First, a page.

Governor Andy Beshear (D-KY) said on Sunday that his state’s death toll from recent flooding has reached 26 and is expected to increase.
Beshear shared the update during an interview with NBC’s Chuck Todd on “Meet the Press.”
“Our death toll right now is at 26, but I know of several additional bodies, and we know it’s going to grow. With the level of water, we’re going to be finding bodies for weeks, many of them swept hundreds of yards, maybe a quarter mile plus from where they were lost,” Beshear said.
Four of the reported deaths were of children, the governor added.
“It’s tough. This is one of the most devastating, deadly floods that we have seen in our history. It wiped out areas where people didn’t have that much to begin with,” he added.
Yesterday our first travel trailers arrived and we are working fast to establish additional shelter options.
Let us wrap our arms around Eastern Kentucky and pray for those impacted. 2/3
— Governor Andy Beshear (@GovAndyBeshear) July 31, 2022
On Saturday, Beshear provided an update regarding rescue and recovery efforts in the areas devastated by historic flooding.
“We continue to pray for the families who have suffered unfathomable loss,” the governor said. “We also pray for the first responders. This mission has been especially challenging, and what they are experiencing firsthand is tremendously stressful and difficult. We thank all those involved for their tireless efforts.”
As of a Saturday, 1,432 people had been rescued. First responders included emergency workers from Kentucky, Tennessee, and West Virginia.
The largest number of rescues have involved the Kentucky State Police. As of Saturday, law enforcement officers have assisted with at least 624 water rescues.
“We are so grateful to all those responders, and a special thank you to the Governors and the Guard of Tennessee and West Virginia,” Beshear said regarding first responders.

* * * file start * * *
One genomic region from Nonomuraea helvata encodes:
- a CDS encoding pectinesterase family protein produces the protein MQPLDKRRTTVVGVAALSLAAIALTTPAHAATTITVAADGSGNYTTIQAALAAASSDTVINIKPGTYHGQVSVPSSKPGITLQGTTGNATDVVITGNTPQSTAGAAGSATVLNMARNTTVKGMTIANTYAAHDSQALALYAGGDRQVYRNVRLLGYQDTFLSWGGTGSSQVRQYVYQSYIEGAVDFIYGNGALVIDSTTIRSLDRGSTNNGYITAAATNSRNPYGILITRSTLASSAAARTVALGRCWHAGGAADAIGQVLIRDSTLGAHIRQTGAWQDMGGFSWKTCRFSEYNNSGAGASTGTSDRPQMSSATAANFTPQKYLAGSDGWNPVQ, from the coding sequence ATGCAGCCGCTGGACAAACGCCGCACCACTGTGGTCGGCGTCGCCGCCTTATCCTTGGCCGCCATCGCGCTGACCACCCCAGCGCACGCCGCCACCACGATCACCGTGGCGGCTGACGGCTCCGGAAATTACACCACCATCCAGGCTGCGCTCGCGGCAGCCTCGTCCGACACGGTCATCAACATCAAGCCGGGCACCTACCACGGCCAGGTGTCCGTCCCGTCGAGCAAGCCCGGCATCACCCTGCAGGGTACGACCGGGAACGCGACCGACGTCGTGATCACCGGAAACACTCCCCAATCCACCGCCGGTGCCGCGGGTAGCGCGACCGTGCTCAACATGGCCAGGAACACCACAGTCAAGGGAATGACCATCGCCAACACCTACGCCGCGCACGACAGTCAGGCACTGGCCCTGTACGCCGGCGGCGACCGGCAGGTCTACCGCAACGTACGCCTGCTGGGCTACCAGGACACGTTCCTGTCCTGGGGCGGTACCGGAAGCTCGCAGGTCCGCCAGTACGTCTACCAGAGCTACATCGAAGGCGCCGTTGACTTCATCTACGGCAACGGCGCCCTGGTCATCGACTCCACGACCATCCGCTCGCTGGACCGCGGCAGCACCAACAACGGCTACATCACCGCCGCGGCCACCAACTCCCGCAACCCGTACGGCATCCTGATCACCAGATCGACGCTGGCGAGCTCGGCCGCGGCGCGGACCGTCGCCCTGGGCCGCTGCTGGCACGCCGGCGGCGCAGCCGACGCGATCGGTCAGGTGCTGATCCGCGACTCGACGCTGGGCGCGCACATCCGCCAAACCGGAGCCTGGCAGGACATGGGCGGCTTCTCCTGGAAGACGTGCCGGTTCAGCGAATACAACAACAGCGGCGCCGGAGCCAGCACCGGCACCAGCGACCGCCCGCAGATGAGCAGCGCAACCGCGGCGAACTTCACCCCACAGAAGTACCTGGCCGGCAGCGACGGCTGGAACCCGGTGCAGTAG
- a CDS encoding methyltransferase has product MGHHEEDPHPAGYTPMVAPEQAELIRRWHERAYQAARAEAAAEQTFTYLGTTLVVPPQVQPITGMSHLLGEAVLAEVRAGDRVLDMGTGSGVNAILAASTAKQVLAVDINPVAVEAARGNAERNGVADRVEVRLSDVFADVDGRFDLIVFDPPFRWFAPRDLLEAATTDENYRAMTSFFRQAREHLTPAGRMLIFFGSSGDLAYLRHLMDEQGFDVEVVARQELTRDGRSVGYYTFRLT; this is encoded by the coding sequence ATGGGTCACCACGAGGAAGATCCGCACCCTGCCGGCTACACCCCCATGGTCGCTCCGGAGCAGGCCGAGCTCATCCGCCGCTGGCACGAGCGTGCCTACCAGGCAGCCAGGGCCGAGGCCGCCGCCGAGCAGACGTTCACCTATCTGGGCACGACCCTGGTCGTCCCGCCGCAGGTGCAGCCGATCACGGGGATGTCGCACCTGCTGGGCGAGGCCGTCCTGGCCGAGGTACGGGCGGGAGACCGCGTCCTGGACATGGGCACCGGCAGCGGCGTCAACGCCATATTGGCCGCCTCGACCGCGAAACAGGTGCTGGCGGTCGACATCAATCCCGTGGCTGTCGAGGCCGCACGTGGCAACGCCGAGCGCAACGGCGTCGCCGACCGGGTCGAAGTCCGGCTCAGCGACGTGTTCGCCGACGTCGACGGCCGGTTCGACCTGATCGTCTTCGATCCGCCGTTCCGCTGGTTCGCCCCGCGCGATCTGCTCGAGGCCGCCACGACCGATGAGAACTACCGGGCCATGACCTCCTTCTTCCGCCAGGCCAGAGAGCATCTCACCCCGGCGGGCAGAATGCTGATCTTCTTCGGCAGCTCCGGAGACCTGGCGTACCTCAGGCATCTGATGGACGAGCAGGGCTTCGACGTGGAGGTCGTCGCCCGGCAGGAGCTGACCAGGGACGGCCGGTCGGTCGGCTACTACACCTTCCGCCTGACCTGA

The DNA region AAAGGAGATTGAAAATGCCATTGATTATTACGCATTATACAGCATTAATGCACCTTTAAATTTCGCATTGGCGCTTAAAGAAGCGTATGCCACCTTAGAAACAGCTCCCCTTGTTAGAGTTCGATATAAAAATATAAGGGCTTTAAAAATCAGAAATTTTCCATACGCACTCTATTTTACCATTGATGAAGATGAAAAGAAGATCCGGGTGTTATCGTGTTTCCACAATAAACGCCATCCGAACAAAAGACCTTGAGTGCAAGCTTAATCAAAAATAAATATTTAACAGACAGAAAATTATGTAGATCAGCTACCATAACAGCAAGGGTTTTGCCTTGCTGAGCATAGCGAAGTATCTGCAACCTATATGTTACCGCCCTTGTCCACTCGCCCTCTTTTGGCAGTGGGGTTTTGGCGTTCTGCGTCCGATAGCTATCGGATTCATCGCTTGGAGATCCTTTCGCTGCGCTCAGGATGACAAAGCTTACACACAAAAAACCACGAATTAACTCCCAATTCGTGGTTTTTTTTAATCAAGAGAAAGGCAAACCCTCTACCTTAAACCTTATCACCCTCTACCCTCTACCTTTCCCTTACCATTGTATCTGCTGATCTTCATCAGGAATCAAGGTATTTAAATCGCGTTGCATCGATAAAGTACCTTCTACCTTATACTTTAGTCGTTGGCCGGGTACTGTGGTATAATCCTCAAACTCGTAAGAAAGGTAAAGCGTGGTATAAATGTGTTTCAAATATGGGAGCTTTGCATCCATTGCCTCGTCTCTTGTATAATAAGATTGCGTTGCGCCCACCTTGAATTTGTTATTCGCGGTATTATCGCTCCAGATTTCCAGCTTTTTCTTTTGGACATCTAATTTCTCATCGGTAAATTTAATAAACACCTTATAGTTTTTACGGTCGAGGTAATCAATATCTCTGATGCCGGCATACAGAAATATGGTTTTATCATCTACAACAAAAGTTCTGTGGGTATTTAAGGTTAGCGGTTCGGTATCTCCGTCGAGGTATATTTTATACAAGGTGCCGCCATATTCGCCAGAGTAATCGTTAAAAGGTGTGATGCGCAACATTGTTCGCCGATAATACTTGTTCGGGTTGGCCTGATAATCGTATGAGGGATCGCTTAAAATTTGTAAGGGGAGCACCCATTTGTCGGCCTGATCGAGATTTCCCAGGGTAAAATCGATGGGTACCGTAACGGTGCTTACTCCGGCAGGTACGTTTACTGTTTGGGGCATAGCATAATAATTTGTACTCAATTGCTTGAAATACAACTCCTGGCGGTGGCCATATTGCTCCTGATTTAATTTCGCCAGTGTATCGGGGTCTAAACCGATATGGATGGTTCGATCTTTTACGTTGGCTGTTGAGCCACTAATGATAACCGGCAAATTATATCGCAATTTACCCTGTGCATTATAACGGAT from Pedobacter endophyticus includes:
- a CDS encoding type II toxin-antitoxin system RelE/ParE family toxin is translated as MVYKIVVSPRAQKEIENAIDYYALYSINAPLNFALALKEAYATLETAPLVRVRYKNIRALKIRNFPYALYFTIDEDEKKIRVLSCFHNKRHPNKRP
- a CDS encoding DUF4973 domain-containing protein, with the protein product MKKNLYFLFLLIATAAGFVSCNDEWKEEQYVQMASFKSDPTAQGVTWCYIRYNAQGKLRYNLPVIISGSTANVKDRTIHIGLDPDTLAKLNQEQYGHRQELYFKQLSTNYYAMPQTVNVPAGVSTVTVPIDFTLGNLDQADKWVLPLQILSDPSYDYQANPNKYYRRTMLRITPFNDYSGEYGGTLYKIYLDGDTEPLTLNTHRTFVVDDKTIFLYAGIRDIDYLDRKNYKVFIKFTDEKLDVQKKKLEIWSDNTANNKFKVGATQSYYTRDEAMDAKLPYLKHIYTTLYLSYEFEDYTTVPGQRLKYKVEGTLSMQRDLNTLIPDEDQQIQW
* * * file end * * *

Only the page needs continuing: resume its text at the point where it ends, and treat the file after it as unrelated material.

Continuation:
Saturday, President Joe Biden signed the Individual Assistance to the Major Disaster Declaration he approved for the people of Eastern Kentucky impacted by recent flooding.
The Daily Wire previously reported that multiple counties in Kentucky across the Appalachia region had endured torrential rains since early Thursday morning. As a result, floodwaters completely swallowed up portions of the Kentucky River, sending residents searching for high ground until rescue teams could arrive.
National Weather Service reported that approximately six inches of rain had fallen in some areas, making it impossible to pass through many roads.
More than 23,000 people lost power from the storms. The governor’s report stated that more than 18,000 people remained without power as of Saturday.
A total of 142 people are temporarily staying at state parks, with nearly all being housed at Jenny Wiley State Resort Park. Others are being sheltered at Paintsville State Park Campground.
A State of Emergency has been declared and many roads and bridges remain closed across the flooded parts of Kentucky.
According to the state’s report, donations are encouraged to Team Eastern Kentucky Flood Relief Fund, with the first funds going to pay for each victim’s funeral.